Over the summer observation were made and the corn with fish waste on it sprouted about the same time as the area without fish waste on it. Within a week of spouting, the corn with the fish waste was darker green and a little taller by about one inch than the corn without fish waste. June 22, 2015 Within a month there was a clear increase in height of corn with fish waste on it. By the 4th of July the corn with the fish waste on average was 4 inches taller than the corn without fish waste. The corn was also darker green that had fish waste than the corn without the fish waste. This continued to be true throughout the summer. No additional watering was done and the only moisture came from rain. All the corn was weeded over summer. There was not much observable difference in weed growth but there was not a measure of it either. The amount of corn produced per plant has been counted on both the corn with fish waste and corn without fish waste.
In our application of emulsion, there was no observable difference between the row that had fish emulsion and the row that did not over the summer. By the end of summer there was a little difference in the corn. The corn with the emulsion was a little darker green and a little taller than the row without the fish emulsion. The amount of corn produced per plant has been counted on both the corn with fish waste and corn without fish waste.
Additional experimentation is being done to observe if grinding the fish waste will be more beneficial and reduce predator loss. Also mixing the ground fish waste with sawdust from a sawmill to see if that adds any additional value.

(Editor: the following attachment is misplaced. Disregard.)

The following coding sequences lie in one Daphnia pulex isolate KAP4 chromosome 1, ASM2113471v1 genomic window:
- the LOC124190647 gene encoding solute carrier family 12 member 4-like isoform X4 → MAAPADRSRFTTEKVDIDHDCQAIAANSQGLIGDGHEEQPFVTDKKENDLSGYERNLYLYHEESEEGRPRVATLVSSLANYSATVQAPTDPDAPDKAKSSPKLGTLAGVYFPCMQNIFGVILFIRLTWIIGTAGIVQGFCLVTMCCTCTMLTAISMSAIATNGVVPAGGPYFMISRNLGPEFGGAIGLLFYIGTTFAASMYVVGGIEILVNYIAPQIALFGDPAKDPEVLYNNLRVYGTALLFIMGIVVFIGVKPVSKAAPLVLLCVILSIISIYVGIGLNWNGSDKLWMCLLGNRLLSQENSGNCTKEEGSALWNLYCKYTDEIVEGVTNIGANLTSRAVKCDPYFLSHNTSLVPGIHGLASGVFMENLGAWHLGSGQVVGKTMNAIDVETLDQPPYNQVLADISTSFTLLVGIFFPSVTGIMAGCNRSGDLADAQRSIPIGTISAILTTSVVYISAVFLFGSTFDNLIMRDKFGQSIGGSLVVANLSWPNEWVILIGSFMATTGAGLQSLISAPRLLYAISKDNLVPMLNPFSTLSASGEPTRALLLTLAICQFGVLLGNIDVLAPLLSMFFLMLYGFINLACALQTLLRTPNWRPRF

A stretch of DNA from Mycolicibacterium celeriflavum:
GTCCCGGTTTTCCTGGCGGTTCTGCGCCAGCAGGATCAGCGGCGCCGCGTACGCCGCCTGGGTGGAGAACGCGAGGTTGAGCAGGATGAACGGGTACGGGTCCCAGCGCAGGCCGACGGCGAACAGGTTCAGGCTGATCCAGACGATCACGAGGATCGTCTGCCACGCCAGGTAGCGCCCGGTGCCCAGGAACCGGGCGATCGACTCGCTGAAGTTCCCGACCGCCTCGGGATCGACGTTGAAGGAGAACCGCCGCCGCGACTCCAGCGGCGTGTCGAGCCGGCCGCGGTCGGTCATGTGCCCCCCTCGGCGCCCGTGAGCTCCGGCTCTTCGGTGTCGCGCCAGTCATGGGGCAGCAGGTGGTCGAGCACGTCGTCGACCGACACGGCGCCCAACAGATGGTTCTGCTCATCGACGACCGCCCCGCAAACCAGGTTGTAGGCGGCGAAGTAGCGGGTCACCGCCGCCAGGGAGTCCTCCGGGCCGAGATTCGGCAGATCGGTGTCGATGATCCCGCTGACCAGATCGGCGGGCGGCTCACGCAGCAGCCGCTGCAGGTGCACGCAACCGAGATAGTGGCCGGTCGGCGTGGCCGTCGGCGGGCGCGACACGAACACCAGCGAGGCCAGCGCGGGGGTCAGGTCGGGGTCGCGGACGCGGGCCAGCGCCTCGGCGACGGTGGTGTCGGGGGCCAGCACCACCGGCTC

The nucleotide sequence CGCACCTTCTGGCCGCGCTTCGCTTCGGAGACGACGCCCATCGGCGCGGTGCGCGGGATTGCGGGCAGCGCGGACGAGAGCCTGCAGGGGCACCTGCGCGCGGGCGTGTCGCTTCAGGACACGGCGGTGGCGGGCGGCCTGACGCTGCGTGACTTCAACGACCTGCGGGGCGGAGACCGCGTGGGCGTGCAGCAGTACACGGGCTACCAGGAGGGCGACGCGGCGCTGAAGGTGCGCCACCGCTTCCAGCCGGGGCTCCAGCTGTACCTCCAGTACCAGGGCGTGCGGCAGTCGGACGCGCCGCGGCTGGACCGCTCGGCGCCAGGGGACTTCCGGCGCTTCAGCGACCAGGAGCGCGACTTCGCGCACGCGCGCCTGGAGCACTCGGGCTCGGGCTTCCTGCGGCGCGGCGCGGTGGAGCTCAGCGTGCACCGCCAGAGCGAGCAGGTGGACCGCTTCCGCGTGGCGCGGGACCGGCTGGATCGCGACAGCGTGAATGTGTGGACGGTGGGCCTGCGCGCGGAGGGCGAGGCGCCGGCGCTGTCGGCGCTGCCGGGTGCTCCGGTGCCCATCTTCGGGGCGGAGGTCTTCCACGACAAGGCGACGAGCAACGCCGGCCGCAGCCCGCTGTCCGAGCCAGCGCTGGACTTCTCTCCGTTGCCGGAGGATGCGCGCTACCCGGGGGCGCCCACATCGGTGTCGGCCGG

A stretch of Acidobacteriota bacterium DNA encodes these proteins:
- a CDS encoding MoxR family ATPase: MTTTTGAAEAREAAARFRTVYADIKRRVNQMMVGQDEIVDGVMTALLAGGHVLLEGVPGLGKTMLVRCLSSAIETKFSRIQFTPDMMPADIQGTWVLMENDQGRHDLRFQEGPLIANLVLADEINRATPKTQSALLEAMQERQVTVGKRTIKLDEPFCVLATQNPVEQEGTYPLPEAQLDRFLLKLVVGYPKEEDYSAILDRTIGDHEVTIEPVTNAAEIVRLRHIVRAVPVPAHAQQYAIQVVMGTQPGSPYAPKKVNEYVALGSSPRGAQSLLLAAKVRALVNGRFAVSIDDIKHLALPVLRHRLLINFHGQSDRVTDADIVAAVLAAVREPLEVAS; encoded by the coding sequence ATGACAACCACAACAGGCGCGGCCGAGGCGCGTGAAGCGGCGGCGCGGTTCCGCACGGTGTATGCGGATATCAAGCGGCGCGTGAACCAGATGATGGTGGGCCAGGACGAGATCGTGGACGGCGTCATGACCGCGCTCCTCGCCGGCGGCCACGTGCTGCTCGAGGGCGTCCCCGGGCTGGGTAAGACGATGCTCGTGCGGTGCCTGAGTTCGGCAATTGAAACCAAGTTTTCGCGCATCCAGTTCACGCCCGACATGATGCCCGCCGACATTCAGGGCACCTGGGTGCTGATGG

- Start of Growing – corn with fish fertilizer application
- Corn with Fertilizer application mid-season
- Corn without Fertilizer mid-season
Impact of Results/Outcomes
By the 4th of July the corn with the fish waste on average was 4 inches taller than the corn without fish waste. The corn was also darker green that had fish waste than did the corn without the fish waste. This continued to be true throughout the summer.
By the end of summer there was a little difference in the corn with emulsion applications. The corn with the emulsion was a little darker green and a little taller than the row without the fish emulsion. This suggests that there is value to the emulsion, however, we need to trial next growing season with emulsion from the start of season to measure if there is a difference in crop quality by harvest time.
We will continue with our application of fish fertlizer to our soil and in collaboration with University of Minnesota and Red Lake Fishery we will finalize production of fish fertilizer.